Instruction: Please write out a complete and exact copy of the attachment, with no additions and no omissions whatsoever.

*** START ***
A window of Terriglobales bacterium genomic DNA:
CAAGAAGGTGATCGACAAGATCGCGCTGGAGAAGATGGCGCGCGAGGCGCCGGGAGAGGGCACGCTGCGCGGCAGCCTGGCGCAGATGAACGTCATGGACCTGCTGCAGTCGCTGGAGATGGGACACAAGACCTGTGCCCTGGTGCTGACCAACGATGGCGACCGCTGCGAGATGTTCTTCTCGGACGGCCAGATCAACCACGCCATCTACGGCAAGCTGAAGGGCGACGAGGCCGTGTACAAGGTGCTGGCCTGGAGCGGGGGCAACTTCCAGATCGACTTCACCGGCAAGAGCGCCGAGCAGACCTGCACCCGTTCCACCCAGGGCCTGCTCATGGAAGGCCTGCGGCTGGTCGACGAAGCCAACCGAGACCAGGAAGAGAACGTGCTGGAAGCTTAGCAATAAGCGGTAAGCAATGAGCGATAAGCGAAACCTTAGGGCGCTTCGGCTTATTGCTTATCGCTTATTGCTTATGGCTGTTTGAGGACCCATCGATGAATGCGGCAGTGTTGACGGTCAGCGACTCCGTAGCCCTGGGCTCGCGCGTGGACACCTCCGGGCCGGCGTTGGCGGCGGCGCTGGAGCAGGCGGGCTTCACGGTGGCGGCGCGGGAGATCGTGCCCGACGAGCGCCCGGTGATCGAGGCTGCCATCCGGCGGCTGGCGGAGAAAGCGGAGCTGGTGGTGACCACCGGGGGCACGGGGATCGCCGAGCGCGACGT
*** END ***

A window of Terriglobales bacterium genomic DNA:
CAAGAAGGTGATCGACAAGATCGCGCTGGAGAAGATGGCGCGCGAGGCGCCGGGAGAGGGCACGCTGCGCGGCAGCCTGGCGCAGATGAACGTCATGGACCTGCTGCAGTCGCTGGAGATGGGACACAAGACCTGTGCCCTGGTGCTGACCAACGATGGCGACCGCTGCGAGATGTTCTTCTCGGACGGCCAGATCAACCACGCCATCTACGGCAAGCTGAAGGGCGACGAGGCCGTGTACAAGGTGCTGGCCTGGAGCGGGGGCAACTTCCAGATCGACTTCACCGGCAAGAGCGCCGAGCAGACCTGCACCCGTTCCACCCAGGGCCTGCTCATGGAAGGCCTGCGGCTGGTCGACGAAGCCAACCGAGACCAGGAAGAGAACGTGCTGGAAGCTTAGCAATAAGCGGTAAGCAATGAGCGATAAGCGAAACCTTAGGGCGCTTCGGCTTATTGCTTATCGCTTATTGCTTATGGCTGTTTGAGGACCCATCGATGAATGCGGCAGTGTTGACGGTCAGCGACTCCGTAGCCCTGGGCTCGCGCGTGGACACCTCCGGGCCGGCGTTGGCGGCGGCGCTGGAGCAGGCGGGCTTCACGGTGGCGGCGCGGGAGATCGTGCCCGACGAGCGCCCGGTGATCGAGGCTGCCATCCGGCGGCTGGCGGAGAAAGCGGAGCTGGTGGTGACCACCGGGGGCACGGGGATCGCCGAGCGCGACGT